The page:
Teddy Cooper and Lori Cooper, his wife, appeal from the order of the Jefferson Circuit Court dismissing their negligence action against Dr. Ajith Nair; Kentuckiana Pain Specialists, P.S.C.; and Metro Specialty Surgery Center, L.L.C. On appeal, the Coopers argue that the trial court erred in determining that Jefferson County was not the proper venue for their claims and that the court lacked in personam jurisdiction over Metro Specialty Surgery Center, a business entity organized under the laws of Indiana and domiciled there. Having reviewed the record and the arguments of counsel, we affirm in part, vacate in part, and remand.

In this case, a Hardin County resident was treated by Dr. Nair at Kentuckiana Pain Specialists for 22 separate visits for low back complaints, but has back surgery in Indiana at the Metro Specialty Surgery Center.  One day before the one-year anniversary of the surgery, Cooper filed suit in Jefferson County against Dr. Nair, Kentuckiana Pain, and Metro Specialty Surgery Center claiming they deviated from the standard of care.  What was not included in the complaint was the basis for jurisdiction over Metro Surgery who raised personal jurisdiction and venue in defense.  It was not disputed that the med-mal claim was based upon the Indiana surgery.

Judge Bisig, Jefferson Circuit Court, dismissed the claims against Metro Surgery for lack of jurisdiction and dismissed the claims against Dr. Nair and Kentuckiana Pain for lack of venue.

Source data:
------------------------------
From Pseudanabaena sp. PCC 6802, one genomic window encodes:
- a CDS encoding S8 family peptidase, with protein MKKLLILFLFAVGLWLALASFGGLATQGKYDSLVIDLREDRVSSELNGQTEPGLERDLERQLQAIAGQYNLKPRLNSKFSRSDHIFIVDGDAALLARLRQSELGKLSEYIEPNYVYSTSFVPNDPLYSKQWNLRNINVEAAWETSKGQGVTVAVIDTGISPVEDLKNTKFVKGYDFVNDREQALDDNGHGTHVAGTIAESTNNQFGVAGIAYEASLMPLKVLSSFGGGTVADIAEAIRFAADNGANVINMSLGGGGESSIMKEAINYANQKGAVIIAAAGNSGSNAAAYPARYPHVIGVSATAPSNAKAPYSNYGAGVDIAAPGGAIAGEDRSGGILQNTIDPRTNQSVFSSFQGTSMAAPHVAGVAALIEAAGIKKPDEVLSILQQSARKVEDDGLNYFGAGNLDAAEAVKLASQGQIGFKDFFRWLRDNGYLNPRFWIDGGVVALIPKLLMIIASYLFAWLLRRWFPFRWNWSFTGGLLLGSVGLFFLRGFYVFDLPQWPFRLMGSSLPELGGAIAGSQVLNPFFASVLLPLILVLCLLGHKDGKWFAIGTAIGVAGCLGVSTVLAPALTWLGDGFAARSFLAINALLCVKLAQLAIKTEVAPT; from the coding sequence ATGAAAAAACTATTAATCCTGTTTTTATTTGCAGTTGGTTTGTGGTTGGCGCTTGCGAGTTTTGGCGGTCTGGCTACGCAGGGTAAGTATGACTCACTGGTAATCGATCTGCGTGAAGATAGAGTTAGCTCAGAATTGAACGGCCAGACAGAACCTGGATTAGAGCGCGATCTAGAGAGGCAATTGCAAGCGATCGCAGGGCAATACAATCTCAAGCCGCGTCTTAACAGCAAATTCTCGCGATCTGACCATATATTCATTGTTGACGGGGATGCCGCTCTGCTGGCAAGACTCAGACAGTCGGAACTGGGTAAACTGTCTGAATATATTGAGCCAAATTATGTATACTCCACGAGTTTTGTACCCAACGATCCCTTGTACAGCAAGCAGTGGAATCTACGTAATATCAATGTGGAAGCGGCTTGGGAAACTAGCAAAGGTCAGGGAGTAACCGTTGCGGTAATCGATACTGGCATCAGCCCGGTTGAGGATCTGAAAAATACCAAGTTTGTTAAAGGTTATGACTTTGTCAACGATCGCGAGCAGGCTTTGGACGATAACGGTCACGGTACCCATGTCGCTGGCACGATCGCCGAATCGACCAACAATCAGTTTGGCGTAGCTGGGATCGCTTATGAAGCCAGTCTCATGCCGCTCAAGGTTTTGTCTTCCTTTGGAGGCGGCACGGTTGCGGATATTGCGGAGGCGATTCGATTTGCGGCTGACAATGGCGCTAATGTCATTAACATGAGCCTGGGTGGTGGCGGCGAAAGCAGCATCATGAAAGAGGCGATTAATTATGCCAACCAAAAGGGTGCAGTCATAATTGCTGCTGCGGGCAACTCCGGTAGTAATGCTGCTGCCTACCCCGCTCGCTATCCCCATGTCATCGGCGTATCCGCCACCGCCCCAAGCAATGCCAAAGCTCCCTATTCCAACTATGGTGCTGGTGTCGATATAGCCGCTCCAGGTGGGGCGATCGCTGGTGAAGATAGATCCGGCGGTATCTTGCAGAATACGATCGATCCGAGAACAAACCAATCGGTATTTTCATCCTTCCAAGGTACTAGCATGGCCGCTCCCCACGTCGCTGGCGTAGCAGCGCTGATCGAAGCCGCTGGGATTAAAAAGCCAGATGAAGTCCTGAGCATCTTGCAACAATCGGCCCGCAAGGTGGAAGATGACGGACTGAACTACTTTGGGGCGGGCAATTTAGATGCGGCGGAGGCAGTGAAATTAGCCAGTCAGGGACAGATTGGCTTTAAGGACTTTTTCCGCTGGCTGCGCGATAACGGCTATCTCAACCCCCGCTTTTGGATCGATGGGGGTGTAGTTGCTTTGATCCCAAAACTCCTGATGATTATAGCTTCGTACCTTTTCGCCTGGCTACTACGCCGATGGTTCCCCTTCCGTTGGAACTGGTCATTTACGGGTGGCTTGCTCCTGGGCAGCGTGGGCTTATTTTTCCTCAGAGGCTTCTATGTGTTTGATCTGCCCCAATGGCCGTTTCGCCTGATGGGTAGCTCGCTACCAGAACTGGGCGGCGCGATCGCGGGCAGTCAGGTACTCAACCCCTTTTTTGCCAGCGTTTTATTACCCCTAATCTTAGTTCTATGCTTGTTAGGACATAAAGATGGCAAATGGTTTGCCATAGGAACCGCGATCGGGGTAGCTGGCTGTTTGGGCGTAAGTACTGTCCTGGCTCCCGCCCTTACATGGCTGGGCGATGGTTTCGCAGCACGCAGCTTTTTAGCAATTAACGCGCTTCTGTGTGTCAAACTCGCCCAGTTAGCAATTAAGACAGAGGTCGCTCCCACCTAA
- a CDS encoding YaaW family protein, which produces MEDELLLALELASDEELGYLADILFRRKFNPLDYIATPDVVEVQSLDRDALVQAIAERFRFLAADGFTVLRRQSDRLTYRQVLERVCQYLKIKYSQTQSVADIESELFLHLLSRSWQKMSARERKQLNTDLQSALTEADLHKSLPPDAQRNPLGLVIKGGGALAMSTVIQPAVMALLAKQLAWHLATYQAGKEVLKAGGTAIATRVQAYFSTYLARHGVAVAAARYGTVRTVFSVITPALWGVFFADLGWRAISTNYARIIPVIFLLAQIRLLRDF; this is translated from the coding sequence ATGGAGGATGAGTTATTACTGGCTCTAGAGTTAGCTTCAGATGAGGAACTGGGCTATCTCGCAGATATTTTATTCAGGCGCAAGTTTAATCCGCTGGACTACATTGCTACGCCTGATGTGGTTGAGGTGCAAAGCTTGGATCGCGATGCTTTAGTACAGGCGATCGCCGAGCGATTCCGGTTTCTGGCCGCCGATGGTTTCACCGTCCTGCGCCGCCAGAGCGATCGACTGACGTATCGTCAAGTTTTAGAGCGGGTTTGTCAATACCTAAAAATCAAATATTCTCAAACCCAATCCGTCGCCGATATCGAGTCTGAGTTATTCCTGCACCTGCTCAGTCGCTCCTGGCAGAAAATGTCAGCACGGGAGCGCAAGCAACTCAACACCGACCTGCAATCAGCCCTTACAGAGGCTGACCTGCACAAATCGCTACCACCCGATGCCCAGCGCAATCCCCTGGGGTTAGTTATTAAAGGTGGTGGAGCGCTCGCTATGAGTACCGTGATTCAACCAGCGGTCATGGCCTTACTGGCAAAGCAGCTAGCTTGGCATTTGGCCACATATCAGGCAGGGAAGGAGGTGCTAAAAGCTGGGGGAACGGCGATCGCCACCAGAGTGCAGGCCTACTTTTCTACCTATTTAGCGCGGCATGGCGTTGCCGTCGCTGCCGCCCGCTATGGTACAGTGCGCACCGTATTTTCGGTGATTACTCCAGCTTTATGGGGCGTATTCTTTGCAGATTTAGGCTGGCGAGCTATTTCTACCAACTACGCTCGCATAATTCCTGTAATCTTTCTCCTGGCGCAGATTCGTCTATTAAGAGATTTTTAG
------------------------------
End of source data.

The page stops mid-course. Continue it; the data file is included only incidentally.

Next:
Jurisdiction was noted to be a two-step process.   First was jurisdiction authorized under the long arm statute?  Second, does jurisdiction comport with federal due process.

While the Coopers are required to set forth the necessary facts supporting a finding of jurisdiction, they failed to identify to the trial court which of these circumstances was relevant to its  determination. Nor have they offered any basis for the exercise of  personal jurisdiction in their brief on appeal. Instead, the Coopers argue that they are entitled to an opportunity to conduct further discovery since they adduced evidence sufficient to show: that Dr. Nair is an agent of Metro Specialty Surgery Center; that other Kentucky doctors have a relationship with the surgery center; and that the surgery center maintains contact and does business with Kentucky patients. The Coopers contend that the trial court erred by denying them the opportunity to conduct further discovery with respect to these issues.

The Court of Appeals in an opinion written by Judge Combs concluded there was no personal jurisdiction over Metro Specialty Surgery Center.